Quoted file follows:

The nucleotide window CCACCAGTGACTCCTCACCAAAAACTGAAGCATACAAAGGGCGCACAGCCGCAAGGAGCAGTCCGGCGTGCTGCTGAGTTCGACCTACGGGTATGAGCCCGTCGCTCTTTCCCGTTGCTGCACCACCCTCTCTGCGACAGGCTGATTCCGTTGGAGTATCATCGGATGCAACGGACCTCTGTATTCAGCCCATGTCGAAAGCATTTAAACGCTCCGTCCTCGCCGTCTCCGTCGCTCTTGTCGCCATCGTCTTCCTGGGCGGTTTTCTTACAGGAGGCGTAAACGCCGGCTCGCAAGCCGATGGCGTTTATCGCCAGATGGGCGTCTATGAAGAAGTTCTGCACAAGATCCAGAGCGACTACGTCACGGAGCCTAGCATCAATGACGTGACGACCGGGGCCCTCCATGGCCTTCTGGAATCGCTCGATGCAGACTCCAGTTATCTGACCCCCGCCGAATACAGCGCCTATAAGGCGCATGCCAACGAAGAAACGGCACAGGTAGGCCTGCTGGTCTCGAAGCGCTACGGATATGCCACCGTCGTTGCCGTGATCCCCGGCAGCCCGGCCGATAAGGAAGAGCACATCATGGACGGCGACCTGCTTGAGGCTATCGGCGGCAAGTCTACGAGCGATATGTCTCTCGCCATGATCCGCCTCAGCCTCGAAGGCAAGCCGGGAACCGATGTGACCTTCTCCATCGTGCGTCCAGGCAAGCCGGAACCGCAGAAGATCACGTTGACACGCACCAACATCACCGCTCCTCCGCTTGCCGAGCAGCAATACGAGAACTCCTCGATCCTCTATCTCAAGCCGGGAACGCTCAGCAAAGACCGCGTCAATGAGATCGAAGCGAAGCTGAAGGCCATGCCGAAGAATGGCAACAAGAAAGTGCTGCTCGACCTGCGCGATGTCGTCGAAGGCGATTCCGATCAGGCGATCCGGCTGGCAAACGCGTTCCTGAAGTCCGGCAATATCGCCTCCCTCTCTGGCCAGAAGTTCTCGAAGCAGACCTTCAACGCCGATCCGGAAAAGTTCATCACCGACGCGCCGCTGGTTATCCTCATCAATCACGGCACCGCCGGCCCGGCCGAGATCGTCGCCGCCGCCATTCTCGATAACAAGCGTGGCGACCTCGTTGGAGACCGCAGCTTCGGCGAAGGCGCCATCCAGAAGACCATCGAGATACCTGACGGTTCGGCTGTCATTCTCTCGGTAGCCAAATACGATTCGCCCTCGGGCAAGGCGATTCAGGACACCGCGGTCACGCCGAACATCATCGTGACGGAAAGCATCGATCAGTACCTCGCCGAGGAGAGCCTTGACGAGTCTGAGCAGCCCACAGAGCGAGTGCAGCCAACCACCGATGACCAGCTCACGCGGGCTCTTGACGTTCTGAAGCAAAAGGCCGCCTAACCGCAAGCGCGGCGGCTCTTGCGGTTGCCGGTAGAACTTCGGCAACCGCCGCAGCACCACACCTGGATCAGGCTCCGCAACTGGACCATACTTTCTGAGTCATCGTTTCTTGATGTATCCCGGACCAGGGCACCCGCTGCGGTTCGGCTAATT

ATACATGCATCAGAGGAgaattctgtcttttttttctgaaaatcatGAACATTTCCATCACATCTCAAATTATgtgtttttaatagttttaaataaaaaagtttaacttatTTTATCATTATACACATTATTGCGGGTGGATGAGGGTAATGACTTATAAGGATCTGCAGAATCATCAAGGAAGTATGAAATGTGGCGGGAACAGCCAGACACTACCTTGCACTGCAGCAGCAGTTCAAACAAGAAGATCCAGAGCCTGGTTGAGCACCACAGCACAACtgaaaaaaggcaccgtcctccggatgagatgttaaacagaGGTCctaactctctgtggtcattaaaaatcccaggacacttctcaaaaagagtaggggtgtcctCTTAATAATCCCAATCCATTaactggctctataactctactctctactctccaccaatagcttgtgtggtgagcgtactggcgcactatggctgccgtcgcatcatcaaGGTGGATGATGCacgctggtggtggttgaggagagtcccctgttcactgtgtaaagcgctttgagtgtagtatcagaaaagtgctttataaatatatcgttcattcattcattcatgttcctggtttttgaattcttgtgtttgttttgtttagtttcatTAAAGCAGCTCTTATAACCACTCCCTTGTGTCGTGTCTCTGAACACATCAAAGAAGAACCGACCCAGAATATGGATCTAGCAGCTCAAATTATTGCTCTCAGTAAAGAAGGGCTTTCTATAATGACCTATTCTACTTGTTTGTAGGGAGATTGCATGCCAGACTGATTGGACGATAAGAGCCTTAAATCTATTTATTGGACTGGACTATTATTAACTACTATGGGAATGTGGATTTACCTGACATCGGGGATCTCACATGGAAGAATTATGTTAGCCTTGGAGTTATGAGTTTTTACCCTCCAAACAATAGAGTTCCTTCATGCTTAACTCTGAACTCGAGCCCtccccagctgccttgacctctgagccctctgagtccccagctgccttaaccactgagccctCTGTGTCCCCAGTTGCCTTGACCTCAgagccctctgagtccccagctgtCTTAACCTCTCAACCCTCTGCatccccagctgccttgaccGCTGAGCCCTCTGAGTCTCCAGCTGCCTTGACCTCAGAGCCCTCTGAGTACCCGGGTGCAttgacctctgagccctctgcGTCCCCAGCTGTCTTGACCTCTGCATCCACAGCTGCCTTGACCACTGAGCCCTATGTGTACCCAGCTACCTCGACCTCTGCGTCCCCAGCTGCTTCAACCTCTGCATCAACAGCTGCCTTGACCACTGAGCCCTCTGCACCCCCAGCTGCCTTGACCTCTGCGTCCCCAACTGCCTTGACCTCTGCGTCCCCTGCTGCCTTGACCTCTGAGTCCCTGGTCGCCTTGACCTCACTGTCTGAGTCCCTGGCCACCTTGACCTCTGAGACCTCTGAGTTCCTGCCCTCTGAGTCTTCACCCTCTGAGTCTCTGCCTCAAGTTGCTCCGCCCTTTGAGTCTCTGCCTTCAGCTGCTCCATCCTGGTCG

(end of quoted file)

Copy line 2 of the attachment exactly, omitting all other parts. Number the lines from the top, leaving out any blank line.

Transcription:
ATACATGCATCAGAGGAgaattctgtcttttttttctgaaaatcatGAACATTTCCATCACATCTCAAATTATgtgtttttaatagttttaaataaaaaagtttaacttatTTTATCATTATACACATTATTGCGGGTGGATGAGGGTAATGACTTATAAGGATCTGCAGAATCATCAAGGAAGTATGAAATGTGGCGGGAACAGCCAGACACTACCTTGCACTGCAGCAGCAGTTCAAACAAGAAGATCCAGAGCCTGGTTGAGCACCACAGCACAACtgaaaaaaggcaccgtcctccggatgagatgttaaacagaGGTCctaactctctgtggtcattaaaaatcccaggacacttctcaaaaagagtaggggtgtcctCTTAATAATCCCAATCCATTaactggctctataactctactctctactctccaccaatagcttgtgtggtgagcgtactggcgcactatggctgccgtcgcatcatcaaGGTGGATGATGCacgctggtggtggttgaggagagtcccctgttcactgtgtaaagcgctttgagtgtagtatcagaaaagtgctttataaatatatcgttcattcattcattcatgttcctggtttttgaattcttgtgtttgttttgtttagtttcatTAAAGCAGCTCTTATAACCACTCCCTTGTGTCGTGTCTCTGAACACATCAAAGAAGAACCGACCCAGAATATGGATCTAGCAGCTCAAATTATTGCTCTCAGTAAAGAAGGGCTTTCTATAATGACCTATTCTACTTGTTTGTAGGGAGATTGCATGCCAGACTGATTGGACGATAAGAGCCTTAAATCTATTTATTGGACTGGACTATTATTAACTACTATGGGAATGTGGATTTACCTGACATCGGGGATCTCACATGGAAGAATTATGTTAGCCTTGGAGTTATGAGTTTTTACCCTCCAAACAATAGAGTTCCTTCATGCTTAACTCTGAACTCGAGCCCtccccagctgccttgacctctgagccctctgagtccccagctgccttaaccactgagccctCTGTGTCCCCAGTTGCCTTGACCTCAgagccctctgagtccccagctgtCTTAACCTCTCAACCCTCTGCatccccagctgccttgaccGCTGAGCCCTCTGAGTCTCCAGCTGCCTTGACCTCAGAGCCCTCTGAGTACCCGGGTGCAttgacctctgagccctctgcGTCCCCAGCTGTCTTGACCTCTGCATCCACAGCTGCCTTGACCACTGAGCCCTATGTGTACCCAGCTACCTCGACCTCTGCGTCCCCAGCTGCTTCAACCTCTGCATCAACAGCTGCCTTGACCACTGAGCCCTCTGCACCCCCAGCTGCCTTGACCTCTGCGTCCCCAACTGCCTTGACCTCTGCGTCCCCTGCTGCCTTGACCTCTGAGTCCCTGGTCGCCTTGACCTCACTGTCTGAGTCCCTGGCCACCTTGACCTCTGAGACCTCTGAGTTCCTGCCCTCTGAGTCTTCACCCTCTGAGTCTCTGCCTCAAGTTGCTCCGCCCTTTGAGTCTCTGCCTTCAGCTGCTCCATCCTGGTCG